(Author's note: Emilia asked me to, as a layman, write an article about labeling for scientists on a web page she was an editor for. I was not paid a dime, and was just honored to have a professional editor work with me. She left that job before it got published. Any poor writing is a reflection on me, not her, as we never finished our collaboration.) Creative Commons License
This work by Stephan Neidenbach is licensed under a Creative Commons Attribution-NonCommercial-NoDerivatives 4.0 International License.

Monday, December 28, 2015

Your anti GMO argument is, "We already have enough food to feed the world".

Stephan Neidenbach -

Congratulations! You would rather give a man a fish rather than teach him to fish. It is more worthwhile to teach modern farming techniques than it is to have developing nations rely on developed nations for food. Are you really the person that just said you are worried about who controls the world’s food supply? The Arctic Granny apple keeping you up at night is an example of how GMOs can directly help prevent food waste, and it isn’t even transgenic. 

GMOS ONLY HELP CORPORATIONS!!!!!!!!$$$$$!!!!!!!!!!

GMOs can be used to reduce poverty in the developing world. An independent meta-analysis from Germany (a country with a cultural fear of biotechnology) shows how GMO crop adoption in developing nations has increased crop yields by 14% more than in developed nations, “especially smallholder farmers in the tropics and subtropics suffer from considerable pest damage that can be reduced through GM crop adoption.” The report also shows that the profit gains from these crops increase profits by 60% more than in developed nations due to this increase of yield, lower pesticide usage, and because many of these countries do not have patents on seed making the seed cheaper.


I have to give Ned McFlanders some credit for making me look into that one. I also saw that great debate episode of West Wing where the topic of debt relief came up. Those foreign loans actually come mostly from foreign governments, not from private banks. Europe is a large source of that debt, and they also happen to be the ones telling Africa not to use GMOs. So good job trying to keep Africa under the thumb of their old colonial rulers, give yourself a pat on the back. History may have played out a little differently if the Monroe Doctrine had extended to Africa.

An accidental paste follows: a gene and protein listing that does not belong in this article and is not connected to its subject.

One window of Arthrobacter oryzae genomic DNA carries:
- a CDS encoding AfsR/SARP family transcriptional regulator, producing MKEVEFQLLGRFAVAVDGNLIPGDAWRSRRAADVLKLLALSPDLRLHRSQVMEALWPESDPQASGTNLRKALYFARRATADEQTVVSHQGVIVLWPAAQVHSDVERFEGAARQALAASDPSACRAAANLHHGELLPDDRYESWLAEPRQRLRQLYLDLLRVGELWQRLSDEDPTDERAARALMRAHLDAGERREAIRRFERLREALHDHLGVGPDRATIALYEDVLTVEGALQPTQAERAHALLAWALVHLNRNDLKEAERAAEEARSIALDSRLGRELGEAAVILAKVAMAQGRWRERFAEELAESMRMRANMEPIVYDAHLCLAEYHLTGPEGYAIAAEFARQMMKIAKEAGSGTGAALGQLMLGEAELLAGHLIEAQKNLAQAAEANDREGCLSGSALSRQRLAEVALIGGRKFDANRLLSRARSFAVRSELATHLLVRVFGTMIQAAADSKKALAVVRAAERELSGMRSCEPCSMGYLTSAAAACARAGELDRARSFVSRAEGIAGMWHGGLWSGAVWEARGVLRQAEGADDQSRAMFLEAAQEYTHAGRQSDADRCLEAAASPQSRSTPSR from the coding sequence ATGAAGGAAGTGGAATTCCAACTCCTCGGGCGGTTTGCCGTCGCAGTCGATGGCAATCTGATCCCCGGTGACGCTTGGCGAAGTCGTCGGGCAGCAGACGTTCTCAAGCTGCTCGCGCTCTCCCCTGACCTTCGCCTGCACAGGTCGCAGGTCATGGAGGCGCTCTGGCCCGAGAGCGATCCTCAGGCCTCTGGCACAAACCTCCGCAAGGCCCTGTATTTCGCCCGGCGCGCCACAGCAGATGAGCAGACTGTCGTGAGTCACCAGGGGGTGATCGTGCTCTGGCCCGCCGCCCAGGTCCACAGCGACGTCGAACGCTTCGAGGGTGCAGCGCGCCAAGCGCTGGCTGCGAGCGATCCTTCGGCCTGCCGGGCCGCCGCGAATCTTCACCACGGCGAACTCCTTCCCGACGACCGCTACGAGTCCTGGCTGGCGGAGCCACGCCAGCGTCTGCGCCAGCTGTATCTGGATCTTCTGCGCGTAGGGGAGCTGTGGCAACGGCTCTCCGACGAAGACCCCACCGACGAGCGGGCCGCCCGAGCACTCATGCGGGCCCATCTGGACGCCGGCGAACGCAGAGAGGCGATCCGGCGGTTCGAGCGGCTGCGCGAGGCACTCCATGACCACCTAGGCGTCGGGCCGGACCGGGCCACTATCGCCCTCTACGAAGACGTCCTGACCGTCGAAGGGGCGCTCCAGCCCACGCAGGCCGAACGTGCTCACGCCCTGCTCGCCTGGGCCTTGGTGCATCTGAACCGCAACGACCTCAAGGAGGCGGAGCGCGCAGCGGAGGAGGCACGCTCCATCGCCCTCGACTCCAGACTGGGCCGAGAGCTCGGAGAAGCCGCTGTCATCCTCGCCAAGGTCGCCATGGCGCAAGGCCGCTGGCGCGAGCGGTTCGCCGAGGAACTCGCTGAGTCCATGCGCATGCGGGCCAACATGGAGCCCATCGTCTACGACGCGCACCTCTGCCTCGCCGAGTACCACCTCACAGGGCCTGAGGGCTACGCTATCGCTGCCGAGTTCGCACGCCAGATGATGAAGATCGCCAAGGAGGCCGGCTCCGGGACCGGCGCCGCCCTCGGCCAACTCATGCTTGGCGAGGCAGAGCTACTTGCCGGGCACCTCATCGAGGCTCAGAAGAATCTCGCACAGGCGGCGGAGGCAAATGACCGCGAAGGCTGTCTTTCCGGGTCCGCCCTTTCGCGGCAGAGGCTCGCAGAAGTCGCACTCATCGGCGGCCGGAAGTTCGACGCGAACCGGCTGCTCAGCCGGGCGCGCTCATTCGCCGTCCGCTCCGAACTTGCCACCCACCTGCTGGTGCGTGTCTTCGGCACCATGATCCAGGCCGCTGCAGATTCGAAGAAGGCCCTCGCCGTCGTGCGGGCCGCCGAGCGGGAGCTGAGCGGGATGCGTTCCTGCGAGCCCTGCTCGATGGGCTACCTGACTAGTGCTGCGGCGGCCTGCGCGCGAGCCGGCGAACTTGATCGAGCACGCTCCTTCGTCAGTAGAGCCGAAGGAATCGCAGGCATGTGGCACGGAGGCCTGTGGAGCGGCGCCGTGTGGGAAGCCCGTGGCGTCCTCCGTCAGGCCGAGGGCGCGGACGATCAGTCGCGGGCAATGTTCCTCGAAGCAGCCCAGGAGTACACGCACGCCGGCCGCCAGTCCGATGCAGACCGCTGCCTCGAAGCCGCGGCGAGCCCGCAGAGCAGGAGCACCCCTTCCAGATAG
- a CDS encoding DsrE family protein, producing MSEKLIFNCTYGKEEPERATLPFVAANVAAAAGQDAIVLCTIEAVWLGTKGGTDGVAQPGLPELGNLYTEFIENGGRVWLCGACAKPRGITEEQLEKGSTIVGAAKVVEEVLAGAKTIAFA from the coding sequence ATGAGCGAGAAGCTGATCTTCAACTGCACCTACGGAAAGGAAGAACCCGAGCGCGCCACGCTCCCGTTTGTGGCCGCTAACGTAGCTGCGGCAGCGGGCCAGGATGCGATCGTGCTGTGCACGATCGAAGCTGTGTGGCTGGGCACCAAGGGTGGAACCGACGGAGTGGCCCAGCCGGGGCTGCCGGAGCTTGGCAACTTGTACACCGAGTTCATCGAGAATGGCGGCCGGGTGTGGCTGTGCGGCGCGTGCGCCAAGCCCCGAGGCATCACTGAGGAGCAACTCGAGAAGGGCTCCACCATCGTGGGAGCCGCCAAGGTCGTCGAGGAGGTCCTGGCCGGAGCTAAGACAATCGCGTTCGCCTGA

FOOD WASTE!!!!!!!!####!!!!!!!!!

Developed nations produce and consume a lot of food. So much so that a lot of it is wasted. This is a problem that we agree on. Climate change might be eased by a reduction in food waste, malnutrition and famine would probably not. True famine is only occurring in countries where food aid is being prevented from entering areas where it is needed such as North Korea where food aid from the United States is turned down. The Famine Early Warning System is now in place saving lives around the globe. Better access to agricultural technology could actually help reduce food waste, rather than increase it. Better infrastructure in developing nations would help food get to the consumers faster and increase shelf life through refrigeration. Food waste campaigns often have little impact on the developing world because they are based on food waste in rich countries. A recent report from the Copenhagen Consensus Center estimates that for every $1 spent to invest in developing world agriculture to reduce post harvest losses would return $13.


Your argument assumes it would be easy to just send our extra food to other countries. How much is Big Shipping paying you to post here?  The shipping industry has been working with the agriculture industry in the United States to keep pressure on Congress to continue shipping food produced in the United States for food aid. An estimated $140 million dollars is spent annually just to move that food aid from the United States to those countries in need. Most countries have started to use food vouchers or even cash transfers that would allow developing countries to buy food locally. That is a high cost to give fish to countries that could be learning how to fish.

You are also making an assumption that without the demand for animal feed farmers in developed nations would have a reason to just keep growing grain. What incentive would they have? Who would pay them? That argument goes against the very basics of supply and demand. Robert Paarlberg raises these excellent points in two of his books: